Bible Interpretation—By Whose Influence?
ONE definition of the word “interpret” is “to conceive in the light of individual belief, judgment, or circumstance.” (Webster’s Ninth New Collegiate Dictionary) Thus, one’s interpretation of anything is usually influenced by one’s background, education, and upbringing.
What, though, about Bible interpretation? Are we free to explain Bible passages according to our own “belief, judgment, or circumstance”? Naturally, most Bible scholars and translators claim that they do not do so but that they are guided by God.
A case in point is what is said in a footnote to John 1:1 in A New Version of the Four Gospels, published in 1836 by John Lingard under the pseudonym “A Catholic.” It says: “Men of every persuasion find the confirmation of their peculiar opinions in the sacred volumes: for, in fact, it is not the Scripture that informs them, but they that affix their own meaning to the language of Scripture.”
Though the point is well taken, what was the writer’s intent? His comment was in support of his interpretation of that verse, which he translated: “At the beginning was ‘the word;’ and ‘the word’ was with God; and ‘the word’ was God,” a typical Trinitarian rendition.
What impelled the writer to translate John 1:1 in support of the Trinitarian doctrine? Is it “the Scripture that informs” him to do so? That is impossible, for nowhere in the Bible is the teaching of the Trinity to be found. Note what The New Encyclopædia Britannica says on this point: “Neither the word Trinity nor the explicit doctrine appears in the New Testament.” In addition, Yale University professor E. Washburn Hopkins observed: “To Jesus and Paul the doctrine of the trinity was apparently unknown; . . . they say nothing about it.”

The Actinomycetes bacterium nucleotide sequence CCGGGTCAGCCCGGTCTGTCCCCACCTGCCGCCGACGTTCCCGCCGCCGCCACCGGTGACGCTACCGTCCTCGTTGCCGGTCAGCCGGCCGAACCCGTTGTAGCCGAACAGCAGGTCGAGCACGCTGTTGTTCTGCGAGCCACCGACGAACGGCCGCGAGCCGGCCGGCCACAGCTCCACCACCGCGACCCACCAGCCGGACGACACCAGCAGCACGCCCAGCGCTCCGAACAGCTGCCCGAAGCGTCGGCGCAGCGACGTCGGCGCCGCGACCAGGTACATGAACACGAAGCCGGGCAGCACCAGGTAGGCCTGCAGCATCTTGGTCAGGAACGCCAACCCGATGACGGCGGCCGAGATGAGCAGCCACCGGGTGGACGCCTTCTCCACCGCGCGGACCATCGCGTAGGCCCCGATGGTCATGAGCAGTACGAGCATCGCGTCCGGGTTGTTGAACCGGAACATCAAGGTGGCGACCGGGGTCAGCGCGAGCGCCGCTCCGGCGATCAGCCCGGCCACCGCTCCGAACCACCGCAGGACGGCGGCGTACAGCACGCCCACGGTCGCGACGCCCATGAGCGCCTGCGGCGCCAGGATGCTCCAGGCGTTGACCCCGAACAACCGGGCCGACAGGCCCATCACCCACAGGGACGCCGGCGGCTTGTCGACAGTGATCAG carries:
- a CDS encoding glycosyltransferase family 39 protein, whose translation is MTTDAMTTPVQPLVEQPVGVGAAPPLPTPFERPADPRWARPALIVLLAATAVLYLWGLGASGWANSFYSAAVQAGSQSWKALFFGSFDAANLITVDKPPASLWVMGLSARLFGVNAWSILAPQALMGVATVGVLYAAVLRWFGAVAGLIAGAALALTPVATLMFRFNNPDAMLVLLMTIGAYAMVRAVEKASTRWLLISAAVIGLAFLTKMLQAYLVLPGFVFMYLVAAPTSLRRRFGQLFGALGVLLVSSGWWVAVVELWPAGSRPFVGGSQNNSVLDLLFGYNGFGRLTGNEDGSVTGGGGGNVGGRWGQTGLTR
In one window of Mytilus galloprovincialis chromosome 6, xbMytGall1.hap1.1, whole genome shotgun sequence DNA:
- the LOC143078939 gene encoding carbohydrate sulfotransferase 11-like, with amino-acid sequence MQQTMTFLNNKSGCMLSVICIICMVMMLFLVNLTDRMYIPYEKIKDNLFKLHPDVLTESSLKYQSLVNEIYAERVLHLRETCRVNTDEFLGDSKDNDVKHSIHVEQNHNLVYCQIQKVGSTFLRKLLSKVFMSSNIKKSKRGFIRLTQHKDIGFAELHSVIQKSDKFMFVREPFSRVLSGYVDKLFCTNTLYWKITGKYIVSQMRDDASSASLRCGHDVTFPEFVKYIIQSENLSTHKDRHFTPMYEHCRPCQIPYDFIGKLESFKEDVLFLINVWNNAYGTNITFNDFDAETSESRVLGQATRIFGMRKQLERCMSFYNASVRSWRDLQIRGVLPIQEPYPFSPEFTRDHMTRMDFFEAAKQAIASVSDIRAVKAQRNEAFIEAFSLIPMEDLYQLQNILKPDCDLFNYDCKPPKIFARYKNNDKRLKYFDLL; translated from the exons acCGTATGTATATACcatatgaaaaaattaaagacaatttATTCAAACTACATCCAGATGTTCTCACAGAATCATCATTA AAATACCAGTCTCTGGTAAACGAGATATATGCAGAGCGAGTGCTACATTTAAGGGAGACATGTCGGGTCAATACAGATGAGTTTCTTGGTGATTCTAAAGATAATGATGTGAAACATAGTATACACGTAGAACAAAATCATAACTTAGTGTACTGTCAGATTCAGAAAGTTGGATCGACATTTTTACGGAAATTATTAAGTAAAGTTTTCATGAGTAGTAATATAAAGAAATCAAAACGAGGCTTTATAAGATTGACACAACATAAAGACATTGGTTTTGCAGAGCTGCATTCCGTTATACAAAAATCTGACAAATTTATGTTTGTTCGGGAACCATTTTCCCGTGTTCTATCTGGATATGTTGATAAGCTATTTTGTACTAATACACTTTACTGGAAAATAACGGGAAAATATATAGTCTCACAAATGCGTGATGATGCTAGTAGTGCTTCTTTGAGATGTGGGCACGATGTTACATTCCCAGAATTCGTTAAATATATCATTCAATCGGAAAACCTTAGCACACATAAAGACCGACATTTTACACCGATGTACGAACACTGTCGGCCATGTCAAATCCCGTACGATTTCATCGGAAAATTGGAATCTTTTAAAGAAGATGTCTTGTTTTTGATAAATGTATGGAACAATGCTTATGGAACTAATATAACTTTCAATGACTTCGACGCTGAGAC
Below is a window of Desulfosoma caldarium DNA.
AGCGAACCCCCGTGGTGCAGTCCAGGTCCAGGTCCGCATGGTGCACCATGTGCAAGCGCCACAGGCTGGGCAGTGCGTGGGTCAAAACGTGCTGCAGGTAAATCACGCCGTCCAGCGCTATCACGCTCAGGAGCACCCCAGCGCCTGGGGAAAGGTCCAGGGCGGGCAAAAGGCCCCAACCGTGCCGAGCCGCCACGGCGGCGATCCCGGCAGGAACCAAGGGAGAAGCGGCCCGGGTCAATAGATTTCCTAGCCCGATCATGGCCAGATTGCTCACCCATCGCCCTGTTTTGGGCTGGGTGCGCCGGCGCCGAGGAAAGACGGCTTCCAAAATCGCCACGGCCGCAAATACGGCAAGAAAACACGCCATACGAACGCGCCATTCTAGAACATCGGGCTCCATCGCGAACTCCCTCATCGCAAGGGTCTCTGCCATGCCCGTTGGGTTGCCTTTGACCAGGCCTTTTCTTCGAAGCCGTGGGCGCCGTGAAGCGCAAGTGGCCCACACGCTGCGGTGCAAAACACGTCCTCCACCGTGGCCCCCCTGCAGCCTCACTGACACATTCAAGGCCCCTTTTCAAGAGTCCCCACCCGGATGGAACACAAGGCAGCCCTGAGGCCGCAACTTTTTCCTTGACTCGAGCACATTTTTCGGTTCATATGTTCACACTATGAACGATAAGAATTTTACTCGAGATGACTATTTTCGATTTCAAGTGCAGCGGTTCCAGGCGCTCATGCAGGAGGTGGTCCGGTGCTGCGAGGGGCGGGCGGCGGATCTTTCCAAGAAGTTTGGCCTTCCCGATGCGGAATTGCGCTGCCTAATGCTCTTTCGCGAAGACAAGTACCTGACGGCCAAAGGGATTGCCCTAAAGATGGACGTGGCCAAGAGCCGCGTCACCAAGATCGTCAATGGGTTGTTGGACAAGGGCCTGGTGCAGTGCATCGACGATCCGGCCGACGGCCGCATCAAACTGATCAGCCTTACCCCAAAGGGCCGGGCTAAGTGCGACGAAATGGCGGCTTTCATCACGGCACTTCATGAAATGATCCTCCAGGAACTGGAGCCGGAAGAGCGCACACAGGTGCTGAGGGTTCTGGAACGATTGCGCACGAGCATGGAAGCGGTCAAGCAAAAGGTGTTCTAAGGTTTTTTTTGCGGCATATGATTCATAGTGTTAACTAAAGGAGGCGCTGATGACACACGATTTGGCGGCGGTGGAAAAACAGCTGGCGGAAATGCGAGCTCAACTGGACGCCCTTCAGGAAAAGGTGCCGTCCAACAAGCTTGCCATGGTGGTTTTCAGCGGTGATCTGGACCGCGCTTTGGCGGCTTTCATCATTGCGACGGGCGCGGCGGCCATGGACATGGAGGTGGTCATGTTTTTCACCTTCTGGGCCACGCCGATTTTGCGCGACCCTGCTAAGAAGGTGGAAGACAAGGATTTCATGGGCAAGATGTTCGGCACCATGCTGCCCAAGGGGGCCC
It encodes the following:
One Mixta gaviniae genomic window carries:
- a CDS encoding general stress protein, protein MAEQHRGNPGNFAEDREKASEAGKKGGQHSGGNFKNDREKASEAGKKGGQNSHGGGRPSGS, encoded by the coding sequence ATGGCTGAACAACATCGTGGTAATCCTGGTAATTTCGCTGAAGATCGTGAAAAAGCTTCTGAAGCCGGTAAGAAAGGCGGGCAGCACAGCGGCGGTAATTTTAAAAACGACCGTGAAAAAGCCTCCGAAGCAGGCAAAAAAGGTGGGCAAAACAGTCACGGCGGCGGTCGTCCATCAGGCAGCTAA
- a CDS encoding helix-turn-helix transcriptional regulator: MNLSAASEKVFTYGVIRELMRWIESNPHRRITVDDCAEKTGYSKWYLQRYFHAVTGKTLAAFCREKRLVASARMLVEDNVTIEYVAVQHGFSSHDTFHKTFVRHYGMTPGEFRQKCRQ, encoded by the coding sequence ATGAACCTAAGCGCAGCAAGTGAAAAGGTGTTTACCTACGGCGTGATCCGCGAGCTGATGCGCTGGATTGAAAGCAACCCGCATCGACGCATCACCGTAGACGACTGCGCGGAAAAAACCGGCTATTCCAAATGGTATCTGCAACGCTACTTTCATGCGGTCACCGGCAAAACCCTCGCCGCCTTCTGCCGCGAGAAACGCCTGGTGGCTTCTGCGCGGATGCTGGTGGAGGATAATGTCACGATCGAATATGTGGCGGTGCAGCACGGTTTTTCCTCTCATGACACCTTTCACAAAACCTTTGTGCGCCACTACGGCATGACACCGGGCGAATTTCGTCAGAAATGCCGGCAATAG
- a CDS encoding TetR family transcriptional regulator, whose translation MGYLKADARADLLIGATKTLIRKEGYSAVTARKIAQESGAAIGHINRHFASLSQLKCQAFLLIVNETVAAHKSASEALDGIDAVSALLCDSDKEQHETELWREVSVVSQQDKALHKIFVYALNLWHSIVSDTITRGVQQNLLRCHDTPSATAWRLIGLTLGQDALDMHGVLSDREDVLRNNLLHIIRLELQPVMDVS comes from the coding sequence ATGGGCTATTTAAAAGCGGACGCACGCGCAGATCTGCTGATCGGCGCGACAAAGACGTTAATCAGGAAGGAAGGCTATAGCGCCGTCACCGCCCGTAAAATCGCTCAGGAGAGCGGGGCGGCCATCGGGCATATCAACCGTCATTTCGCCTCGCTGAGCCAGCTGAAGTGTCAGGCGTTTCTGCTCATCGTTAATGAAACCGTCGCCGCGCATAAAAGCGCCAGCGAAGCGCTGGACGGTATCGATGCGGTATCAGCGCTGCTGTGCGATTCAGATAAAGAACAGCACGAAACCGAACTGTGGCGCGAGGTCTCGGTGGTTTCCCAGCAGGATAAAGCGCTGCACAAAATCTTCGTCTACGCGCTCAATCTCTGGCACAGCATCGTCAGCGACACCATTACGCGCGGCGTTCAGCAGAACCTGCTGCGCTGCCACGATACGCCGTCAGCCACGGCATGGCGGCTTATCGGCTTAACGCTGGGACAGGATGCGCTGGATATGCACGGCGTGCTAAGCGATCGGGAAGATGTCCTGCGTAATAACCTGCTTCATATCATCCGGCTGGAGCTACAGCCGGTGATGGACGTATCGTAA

What, then, can we conclude about those who support a Trinitarian interpretation of John 1:1 or any other Bible verse? By Mr. Lingard’s own criterion, “it is not the Scripture that informs them, but they that affix their own meaning to the language of Scripture.”
Happily, we have God’s own Word to guide us on this. “You know this first,” said the apostle Peter, “that no prophecy of Scripture springs from any private interpretation. For prophecy was at no time brought by man’s will, but men spoke from God as they were borne along by holy spirit.”—2 Peter 1:20, 21.